Leo Varadkar offers guarantee of no border on island of Ireland

Tánaiste says negotiations under way for EU citizenship for NI citizens post-Brexit

Taoiseach Leo Varadkar: “I have made it very clear to my counterpart in the UK and to the other EU prime ministers that under no circumstances will there be a border. Full stop.” Photograph: Colin Keegan, Collins

Taoiseach Leo Varadkar: “I have made it very clear to my counterpart in the UK and to the other EU prime ministers that under no circumstances will there be a border. Full stop.” Photograph: Colin Keegan, Collins

 

Taoiseach Leo Varadkar has given “a full stop” guarantee that there will be no border between Ireland and Northern Ireland after the United Kingdom quits the European Union.

“We stand by the backstop, we stand by the text of Northern Ireland Irish protocol as it is and we must insist that it be included in the withdrawal agreement unless there is a better alternative,” he told the Dáil.

Given mounting concern about the lack of progress in the talks ahead of the June EU council summit, he said October has always been the key deadline in the process.

Replying to Labour’s Joan Burton, he said the Government was “not drawing up any plans for a border between Northern Ireland and Ireland. Full stop.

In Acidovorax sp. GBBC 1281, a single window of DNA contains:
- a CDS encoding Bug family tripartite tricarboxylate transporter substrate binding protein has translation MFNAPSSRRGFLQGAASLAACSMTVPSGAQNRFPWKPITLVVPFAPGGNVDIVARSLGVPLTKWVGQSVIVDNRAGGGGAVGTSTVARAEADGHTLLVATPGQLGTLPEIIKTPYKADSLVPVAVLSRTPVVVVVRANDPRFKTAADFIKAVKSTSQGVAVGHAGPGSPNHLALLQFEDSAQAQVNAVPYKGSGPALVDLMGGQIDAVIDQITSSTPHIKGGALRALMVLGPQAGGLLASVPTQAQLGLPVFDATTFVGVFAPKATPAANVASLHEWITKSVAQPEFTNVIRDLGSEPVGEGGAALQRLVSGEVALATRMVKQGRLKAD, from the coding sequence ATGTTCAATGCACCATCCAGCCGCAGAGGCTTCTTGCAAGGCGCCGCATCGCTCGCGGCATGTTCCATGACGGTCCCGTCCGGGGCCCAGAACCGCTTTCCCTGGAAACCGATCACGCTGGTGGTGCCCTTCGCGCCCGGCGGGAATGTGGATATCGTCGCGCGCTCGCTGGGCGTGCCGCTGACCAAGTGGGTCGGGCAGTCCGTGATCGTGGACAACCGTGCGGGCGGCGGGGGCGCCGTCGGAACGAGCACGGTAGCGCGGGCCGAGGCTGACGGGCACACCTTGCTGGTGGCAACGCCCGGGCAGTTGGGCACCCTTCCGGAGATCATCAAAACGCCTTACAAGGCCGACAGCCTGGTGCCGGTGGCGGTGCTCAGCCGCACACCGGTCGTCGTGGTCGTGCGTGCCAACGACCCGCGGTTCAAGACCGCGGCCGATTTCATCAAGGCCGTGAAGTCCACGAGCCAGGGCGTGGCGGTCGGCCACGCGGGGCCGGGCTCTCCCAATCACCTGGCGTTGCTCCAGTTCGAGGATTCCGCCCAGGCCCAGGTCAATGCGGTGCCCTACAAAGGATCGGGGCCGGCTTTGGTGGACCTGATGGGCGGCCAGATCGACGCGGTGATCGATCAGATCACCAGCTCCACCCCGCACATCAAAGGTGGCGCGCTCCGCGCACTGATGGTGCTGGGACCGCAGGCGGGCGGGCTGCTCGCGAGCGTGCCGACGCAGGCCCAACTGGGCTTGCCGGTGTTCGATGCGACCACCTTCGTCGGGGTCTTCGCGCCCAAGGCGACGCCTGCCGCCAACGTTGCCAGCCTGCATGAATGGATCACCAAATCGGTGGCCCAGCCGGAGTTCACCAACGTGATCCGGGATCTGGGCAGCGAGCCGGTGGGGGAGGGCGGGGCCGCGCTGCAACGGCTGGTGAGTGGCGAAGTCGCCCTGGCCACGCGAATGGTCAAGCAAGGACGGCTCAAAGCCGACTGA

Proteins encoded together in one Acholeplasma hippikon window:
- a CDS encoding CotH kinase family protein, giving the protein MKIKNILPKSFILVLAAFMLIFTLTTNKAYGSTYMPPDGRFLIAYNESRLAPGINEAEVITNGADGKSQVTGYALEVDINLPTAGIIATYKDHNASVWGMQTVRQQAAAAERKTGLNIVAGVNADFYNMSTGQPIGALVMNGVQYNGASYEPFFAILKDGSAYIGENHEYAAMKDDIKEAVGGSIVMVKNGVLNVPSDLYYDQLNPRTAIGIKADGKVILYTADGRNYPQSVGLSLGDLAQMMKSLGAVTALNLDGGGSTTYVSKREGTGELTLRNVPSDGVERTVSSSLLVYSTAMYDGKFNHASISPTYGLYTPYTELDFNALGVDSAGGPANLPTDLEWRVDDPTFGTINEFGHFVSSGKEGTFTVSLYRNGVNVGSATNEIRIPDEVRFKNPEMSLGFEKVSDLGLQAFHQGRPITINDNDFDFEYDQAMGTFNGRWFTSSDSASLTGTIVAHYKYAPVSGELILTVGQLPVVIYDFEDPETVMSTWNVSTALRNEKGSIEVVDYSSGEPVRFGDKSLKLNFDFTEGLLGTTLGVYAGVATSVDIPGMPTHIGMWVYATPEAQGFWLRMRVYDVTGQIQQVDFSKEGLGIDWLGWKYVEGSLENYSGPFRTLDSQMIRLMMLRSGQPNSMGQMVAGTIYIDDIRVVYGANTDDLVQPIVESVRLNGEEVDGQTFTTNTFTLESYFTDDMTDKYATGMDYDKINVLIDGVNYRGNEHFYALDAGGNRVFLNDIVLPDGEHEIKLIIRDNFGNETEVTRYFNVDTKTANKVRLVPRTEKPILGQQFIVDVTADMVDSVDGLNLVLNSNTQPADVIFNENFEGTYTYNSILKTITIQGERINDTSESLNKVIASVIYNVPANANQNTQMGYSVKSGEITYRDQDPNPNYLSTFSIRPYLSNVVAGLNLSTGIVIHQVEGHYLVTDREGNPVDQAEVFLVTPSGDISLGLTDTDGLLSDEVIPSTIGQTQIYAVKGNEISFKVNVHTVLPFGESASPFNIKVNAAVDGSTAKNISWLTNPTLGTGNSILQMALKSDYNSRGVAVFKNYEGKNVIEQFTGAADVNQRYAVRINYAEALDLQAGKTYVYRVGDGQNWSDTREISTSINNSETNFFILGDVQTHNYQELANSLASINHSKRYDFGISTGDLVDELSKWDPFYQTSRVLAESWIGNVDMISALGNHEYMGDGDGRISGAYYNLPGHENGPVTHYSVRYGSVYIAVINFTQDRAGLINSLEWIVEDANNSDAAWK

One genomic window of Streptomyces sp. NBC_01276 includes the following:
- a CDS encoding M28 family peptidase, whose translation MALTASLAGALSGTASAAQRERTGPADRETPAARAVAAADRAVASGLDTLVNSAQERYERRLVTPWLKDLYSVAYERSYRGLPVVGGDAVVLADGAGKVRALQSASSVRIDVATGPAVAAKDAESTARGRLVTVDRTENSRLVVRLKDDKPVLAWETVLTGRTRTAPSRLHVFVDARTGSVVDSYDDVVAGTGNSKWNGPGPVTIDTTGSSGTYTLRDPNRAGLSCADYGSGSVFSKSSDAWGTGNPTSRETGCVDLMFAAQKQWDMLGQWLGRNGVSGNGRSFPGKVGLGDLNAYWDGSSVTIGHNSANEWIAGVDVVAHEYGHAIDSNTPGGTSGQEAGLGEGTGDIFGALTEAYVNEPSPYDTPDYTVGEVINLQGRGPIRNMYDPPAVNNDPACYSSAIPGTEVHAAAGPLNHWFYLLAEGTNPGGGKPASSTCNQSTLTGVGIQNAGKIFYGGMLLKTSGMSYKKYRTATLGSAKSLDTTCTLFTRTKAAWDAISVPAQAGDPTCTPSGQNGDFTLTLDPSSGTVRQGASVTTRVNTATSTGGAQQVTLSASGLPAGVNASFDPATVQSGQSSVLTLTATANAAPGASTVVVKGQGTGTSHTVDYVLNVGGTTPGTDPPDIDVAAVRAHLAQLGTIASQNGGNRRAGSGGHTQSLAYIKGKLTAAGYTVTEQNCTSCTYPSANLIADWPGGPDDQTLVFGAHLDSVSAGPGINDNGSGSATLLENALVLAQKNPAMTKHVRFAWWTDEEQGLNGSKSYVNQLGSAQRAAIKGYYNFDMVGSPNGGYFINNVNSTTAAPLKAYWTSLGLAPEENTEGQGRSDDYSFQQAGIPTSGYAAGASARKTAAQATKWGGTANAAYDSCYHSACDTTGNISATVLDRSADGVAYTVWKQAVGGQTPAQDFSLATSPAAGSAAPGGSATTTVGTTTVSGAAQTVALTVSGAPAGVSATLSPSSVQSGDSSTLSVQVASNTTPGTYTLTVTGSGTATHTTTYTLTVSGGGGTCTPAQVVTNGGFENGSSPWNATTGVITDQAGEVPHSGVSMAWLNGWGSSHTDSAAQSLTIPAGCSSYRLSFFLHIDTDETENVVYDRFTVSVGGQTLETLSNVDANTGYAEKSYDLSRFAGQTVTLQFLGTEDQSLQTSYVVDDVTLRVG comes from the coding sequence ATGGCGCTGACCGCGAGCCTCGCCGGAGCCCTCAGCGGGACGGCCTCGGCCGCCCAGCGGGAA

“I have made it very clear to my counterpart in the UK and to the other EU prime ministers that under no circumstances will there be a border. Full stop,” he went on.

Border poll

Later, Tánaiste Simon Coveney said the Government was “effectively discussing a birthright to EU citizenship” for Irish passport-holders in Northern Ireland “even though they will be born outside the EU. That is new.”

Meanwhile, Sinn Féin’s deputy leader, Michele O’Neill has demanded a Border poll after it emerged that prime minister Theresa May had warned that such a poll could be won by nationalists.

Replying to Conservative MP Jacob Rees-Mogg who argued such a poll could be defeated, she said: “I would not be as confident as you. That’s not a risk I’m prepared to take.”

The Belfast Agreement states a Border poll can be called “if at any time it appears likely” that a majority in Northern Ireland would favour a united Ireland, rather than staying in the UK.

If the reports of the May/Rees-Moggs exchange are accurate, Ms O’Neill said Ms May was “conceding that the Good Friday Agreement threshold for triggering a unity poll has been met”.